These studies span research and creative work to interrogate the generative capacity of text-to-image diffusion models that leverage artificial intelligence to produce architectural concepts, ideas, and imagery. These systems can generate an enormous amount of imagery in a very short amount of time based entirely from the written word, and we are still just beginning to understand how these digital tools might augment and/or disrupt, both, the design process, and design pedagogy within the discipline of architecture.
The second degree program leads to a degree in one of the following professional areas: architecture, landscape architecture and interior architecture. This track is a two-year program, offered in conjunction with Kansas State University's College of Architecture, Planning and Design.
UMKC is an urban university, and architecture, urban planning and design is consistent with our vision for our community and region. Kansas City is a great urban laboratory. Few American cities have the planning and design tradition of Kansas City. We think this sets us apart, and places the students within a professional community with unmatched resources, whether one is studying architecture, interior architecture, landscape architecture or urban planning and design.
And it made an insomniac of UC Davis landscape architecture professor Mark Francis, because the Gold Rush Park Foundation Board asked him and his undergraduate students to translate the board's vision into a coherent design.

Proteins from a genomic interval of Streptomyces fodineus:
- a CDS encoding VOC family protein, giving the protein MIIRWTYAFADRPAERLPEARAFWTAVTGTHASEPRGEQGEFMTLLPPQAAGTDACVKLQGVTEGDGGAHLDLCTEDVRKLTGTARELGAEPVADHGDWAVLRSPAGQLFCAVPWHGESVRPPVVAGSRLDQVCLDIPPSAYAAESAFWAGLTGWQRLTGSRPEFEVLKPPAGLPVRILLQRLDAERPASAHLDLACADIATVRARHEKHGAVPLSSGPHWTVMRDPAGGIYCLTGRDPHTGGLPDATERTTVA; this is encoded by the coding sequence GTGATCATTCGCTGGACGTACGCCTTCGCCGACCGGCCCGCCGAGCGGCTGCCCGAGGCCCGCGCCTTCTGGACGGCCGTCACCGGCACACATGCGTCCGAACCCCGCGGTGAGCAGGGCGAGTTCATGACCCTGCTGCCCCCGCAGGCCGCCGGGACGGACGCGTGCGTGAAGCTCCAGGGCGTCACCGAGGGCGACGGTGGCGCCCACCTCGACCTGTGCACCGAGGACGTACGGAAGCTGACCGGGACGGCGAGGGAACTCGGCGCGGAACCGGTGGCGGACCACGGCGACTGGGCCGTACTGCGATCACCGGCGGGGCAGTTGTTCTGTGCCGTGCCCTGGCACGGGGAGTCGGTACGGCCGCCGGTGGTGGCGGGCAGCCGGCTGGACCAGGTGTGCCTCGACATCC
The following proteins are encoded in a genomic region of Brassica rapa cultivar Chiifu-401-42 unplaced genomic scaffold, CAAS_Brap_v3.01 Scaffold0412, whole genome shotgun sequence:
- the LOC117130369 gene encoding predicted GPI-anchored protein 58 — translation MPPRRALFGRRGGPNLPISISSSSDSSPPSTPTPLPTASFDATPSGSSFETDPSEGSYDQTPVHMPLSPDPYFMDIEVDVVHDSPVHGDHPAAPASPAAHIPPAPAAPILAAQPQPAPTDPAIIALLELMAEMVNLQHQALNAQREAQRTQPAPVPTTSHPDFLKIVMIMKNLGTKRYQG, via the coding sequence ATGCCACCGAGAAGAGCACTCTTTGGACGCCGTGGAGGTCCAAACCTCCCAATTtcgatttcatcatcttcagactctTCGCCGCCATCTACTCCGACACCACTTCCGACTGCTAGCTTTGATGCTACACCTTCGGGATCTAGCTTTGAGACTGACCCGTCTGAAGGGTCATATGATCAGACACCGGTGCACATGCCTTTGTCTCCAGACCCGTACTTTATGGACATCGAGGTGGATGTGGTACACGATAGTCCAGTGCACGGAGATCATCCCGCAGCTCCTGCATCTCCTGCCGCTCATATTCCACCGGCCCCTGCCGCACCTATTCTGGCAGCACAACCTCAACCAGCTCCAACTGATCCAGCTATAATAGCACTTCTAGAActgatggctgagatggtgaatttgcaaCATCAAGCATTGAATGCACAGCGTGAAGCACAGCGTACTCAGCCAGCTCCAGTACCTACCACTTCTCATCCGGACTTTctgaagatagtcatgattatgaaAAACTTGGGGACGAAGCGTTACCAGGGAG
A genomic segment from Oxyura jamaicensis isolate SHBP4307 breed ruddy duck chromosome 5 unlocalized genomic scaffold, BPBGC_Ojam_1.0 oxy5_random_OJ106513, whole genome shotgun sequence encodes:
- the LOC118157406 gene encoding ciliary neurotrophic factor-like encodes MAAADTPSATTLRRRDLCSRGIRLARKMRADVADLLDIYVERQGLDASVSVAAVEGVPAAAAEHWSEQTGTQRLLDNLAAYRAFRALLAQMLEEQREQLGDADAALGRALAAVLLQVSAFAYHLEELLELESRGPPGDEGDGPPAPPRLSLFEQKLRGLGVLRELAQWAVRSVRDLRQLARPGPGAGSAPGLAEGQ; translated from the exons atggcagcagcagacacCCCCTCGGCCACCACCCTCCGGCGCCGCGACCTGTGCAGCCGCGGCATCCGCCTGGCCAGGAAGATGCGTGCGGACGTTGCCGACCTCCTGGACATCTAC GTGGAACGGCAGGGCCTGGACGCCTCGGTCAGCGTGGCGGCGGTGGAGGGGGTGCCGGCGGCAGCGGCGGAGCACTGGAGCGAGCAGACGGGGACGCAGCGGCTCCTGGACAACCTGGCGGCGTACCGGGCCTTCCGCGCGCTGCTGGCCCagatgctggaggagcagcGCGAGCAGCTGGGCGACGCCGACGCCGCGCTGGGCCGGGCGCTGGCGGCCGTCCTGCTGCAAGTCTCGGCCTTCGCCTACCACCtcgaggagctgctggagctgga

Stella Mygdali is a registered architect, member of the Technical Chambers of Greece. She holds a PhD in Architecture and an MSc by Research in Architecture (Distinction) from the University of Edinburgh. Her research focuses on performative explorations of space and pedagogic practices across architecture, art, and psychoanalysis. She has experience in teaching history and theory at the University of Edinburgh (ESALA) and architectural design at the University of Newcastle (SAPL). She has presented her work in conferences and group exhibitions internationally.
SAREM SUNDERLANDSarem Sunderland is a landscape architect and researcher, based in Zürich and Munich. He is part ofthe Chair of Landscape Architecture of Professor Günther Vogt, at the Institute of Landscape and Urban Studies (LUS), Department of Architecture (D-ARCH), ETH Zürich. He currently writing a doctoral thesis on the relation between hydroelectric infrastructures and landscape in the Alps, within a SNSF research project on industrialisation in the Alps. Sarem holds a Bachelor in architecture from EPFL (Lausanne), and obtained his Master cum laude in landscape architecture from TU Delft. He has practiced as a landscape architect at Krebs und Herde Landschaftsarchitekten (Winterthur) and Ganz Landschaftsarchitekten (Zürich). He was a guest critic on several occasions at EPFL (Lausanne) and the Bartlett (London). He is a member of the collective la-clique and a board member of the Swiss Federation of Landscape Architects for the regional group of Zürich.His academic interests span from landscape history and theory to water, infrastructure, and subversive urban practices. 2b1af7f3a8